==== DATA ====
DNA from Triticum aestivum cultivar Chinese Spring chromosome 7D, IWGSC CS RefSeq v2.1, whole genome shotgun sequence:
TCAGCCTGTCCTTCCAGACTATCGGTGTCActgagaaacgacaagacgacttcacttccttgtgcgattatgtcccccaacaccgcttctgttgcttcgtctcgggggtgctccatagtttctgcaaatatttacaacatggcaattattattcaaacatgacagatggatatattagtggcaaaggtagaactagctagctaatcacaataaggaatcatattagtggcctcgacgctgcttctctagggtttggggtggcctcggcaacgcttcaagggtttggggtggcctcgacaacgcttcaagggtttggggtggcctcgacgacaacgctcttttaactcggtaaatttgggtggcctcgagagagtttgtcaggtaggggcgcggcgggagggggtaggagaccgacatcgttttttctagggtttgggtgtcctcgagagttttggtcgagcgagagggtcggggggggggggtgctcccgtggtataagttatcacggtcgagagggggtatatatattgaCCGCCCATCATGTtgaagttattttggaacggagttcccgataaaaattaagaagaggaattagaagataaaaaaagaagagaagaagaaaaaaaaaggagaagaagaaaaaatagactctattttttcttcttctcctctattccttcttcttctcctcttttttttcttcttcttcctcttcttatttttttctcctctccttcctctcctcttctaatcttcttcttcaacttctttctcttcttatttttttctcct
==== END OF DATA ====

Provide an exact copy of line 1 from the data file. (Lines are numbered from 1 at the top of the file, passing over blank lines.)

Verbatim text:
DNA from Triticum aestivum cultivar Chinese Spring chromosome 7D, IWGSC CS RefSeq v2.1, whole genome shotgun sequence: